2. André en Clara André and Clara

Aside from varioius moscatel wines they make reds, among them a sweet merlot, and an interesting rosé from the slightly obscure romé variety. This week’s wine is the driest of the moscatels, sourced from grapes (the Alejandría type) mostly on slate, and between 450 and 900 meters, that gives the wine an inspiring acidity. It’s cold-fermented, seen no oak, but it has benefited from 6 months over fine lees.

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Ariyanas Seco Sobre Lías Finas 2013 (Bodegas Bentomiz)

Light yellow with a green tinge. Typical moscatel flower aromas, hints of citrus, yellow apple and aromatic herbs. Light in taste, fruity all the way, a silky texture and not completely dry, a hint of bitterness towards the end, everything nicely balanced.

Price: Medium

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Wine of the Week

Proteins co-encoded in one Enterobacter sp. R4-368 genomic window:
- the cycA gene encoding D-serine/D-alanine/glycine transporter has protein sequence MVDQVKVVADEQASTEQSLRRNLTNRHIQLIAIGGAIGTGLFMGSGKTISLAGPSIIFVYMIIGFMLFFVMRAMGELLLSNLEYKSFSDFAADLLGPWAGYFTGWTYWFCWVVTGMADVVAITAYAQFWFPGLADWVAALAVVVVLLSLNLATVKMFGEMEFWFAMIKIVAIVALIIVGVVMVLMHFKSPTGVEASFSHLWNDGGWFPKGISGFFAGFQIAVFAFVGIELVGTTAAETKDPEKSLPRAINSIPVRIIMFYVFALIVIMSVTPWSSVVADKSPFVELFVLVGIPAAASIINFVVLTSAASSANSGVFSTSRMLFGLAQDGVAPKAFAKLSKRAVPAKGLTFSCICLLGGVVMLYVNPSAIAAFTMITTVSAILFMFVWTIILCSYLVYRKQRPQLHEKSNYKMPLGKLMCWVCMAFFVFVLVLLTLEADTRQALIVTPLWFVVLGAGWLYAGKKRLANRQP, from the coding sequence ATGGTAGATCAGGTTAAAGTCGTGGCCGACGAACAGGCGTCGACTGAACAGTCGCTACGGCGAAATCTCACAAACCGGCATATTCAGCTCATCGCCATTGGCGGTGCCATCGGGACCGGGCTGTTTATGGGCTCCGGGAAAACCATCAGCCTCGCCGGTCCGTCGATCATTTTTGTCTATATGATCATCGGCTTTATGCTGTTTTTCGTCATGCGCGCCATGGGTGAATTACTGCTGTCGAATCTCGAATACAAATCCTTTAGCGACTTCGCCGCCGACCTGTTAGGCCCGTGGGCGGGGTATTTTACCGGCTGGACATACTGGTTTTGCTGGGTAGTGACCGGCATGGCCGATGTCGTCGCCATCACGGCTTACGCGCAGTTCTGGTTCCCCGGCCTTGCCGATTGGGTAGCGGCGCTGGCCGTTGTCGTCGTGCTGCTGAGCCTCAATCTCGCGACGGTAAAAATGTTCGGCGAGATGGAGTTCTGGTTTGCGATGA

A Frenchman in Arlanza

Olivier Rivière, a native of Cognac, and trained at various French domaines came to Spain, first to work with Telmo Rodríguez. At the same time he was buying vineyards, and he now owns land in Rioja, Navarra – and here in Arlanza (Castilla y León). True to the lands and the traditions, this is the kind of guy that Spain can’t get enough of. I think he can help to get Rioja on the right track, and Arlanza needs all forces put together to bring the area into the lime-light for the first time. Anyway, here is a 95% tempranillo, 5% garnacha that in fact reminds me a little of the garnachas of Gredos, at least in terms of mouthfeel (the rich, in one way alcoholic, but in another not alcoholic after all, if you know what I mean…). Here it is!

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Viñas del Cadastro 2009 (Olivier Rivière)

Deep young red. Dark fruits, plums, morelloes. Full-bodied and long and with a warming, but not pungent, alcohol, and lots of rounded tannins.

Price: Medium

Food: Red meat and roasts, but surprisingly good without too.


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Wine of the Week

On Garnacha day